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On 11/2/2018 at 9:16 PM, micaww said:

0.1.0

  • ADD: Bundled Typescript definitions
  • IMPROVE: CEF outgoing call returning performance
  • IMPROVE: callBrowsers performance on all contexts
  • FIX: Some code simplifications

Version 0.1.0 has been released via npm.

I've migrated the project to use Typescript and have added TS definitions to the distribution bundle.

Outgoing browser calls used to return to all CEF instances rather than the calling instance. This was due to there being no way to tell which CEF browser an event originates from. I've solved this by asynchronously assigning unique IDs to every browser instance upon creation that rage-rpc can use to identify which browser sends which request. Using that information, we know exactly which browser to send the response to. This increases overall out-bound RPC calls from CEF instances by only sending data to recipients that care about it.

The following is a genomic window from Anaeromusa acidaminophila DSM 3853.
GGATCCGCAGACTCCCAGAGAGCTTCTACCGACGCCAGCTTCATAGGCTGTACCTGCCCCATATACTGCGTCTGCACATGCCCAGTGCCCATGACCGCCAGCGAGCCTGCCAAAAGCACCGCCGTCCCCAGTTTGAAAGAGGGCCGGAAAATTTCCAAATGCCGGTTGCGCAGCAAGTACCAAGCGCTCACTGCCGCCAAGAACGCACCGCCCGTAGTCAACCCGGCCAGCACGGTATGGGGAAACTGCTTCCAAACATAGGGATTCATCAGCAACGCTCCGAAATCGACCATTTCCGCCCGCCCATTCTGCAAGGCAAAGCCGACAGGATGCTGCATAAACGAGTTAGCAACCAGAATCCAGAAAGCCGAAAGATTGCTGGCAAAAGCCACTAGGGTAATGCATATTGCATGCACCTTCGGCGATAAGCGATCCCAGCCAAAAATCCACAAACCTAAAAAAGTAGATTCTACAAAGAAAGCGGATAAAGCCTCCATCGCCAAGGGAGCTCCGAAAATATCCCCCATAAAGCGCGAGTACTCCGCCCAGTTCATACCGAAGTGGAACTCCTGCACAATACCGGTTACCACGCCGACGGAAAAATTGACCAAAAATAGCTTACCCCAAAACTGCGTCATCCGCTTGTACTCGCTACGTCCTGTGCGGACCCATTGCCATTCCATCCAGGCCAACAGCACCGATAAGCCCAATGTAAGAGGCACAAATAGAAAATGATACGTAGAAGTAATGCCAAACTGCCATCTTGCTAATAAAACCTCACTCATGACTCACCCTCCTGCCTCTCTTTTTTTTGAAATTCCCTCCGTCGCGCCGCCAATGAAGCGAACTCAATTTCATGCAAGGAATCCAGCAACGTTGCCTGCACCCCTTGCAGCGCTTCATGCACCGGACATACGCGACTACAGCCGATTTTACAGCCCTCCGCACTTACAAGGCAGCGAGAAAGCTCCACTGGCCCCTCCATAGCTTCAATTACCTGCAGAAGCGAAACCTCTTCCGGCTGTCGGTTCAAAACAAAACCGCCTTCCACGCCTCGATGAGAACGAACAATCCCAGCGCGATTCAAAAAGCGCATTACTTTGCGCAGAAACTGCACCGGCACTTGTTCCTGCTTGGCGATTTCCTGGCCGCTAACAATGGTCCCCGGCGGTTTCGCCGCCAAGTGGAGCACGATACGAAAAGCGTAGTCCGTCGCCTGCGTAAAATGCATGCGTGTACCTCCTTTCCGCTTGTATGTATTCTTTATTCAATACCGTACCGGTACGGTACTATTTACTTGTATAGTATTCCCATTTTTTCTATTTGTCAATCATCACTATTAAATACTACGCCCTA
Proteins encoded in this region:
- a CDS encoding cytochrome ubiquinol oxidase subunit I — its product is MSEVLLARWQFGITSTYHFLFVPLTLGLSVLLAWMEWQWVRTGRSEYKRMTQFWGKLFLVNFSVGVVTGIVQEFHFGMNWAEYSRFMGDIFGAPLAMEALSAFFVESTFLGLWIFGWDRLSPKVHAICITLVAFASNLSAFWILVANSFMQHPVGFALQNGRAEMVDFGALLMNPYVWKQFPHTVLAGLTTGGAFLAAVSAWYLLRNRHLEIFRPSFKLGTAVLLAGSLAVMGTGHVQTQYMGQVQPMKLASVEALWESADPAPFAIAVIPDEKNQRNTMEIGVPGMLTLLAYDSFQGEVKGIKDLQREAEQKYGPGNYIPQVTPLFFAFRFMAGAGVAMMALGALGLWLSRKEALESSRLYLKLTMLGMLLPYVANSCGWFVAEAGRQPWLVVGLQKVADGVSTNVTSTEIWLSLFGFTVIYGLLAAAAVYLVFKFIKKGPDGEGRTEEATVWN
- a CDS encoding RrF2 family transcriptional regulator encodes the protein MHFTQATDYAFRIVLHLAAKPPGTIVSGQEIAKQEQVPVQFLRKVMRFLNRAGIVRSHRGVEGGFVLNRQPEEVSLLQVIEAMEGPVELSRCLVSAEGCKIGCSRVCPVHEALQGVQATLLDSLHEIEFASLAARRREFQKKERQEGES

callBrowsers has been rewritten to take advantage of the unique browser IDs mentioned above. The previous callBrowsers implementation would iterate through every instance and ask it if it has the procedure being asked for until it finds the one that has the procedure. That incurs a lot of unnecessary overhead. It's not a good way of doing things, I know. I'm sorry! Now that every browser instance has a unique ID, we can keep track of which browsers register which procedures. When CEF instances register procedures, they tell the client so that the client has a mapping of which instances have which procedures. Now when a callBrowsers request comes through the client, we know exactly which CEF instance to send it to right away. This improves all callBrowsers calls from all contexts, since they all eventually go through the client. Note that this doesn't affect callBrowser, as it will send the event to whatever browser you tell it to, no matter what.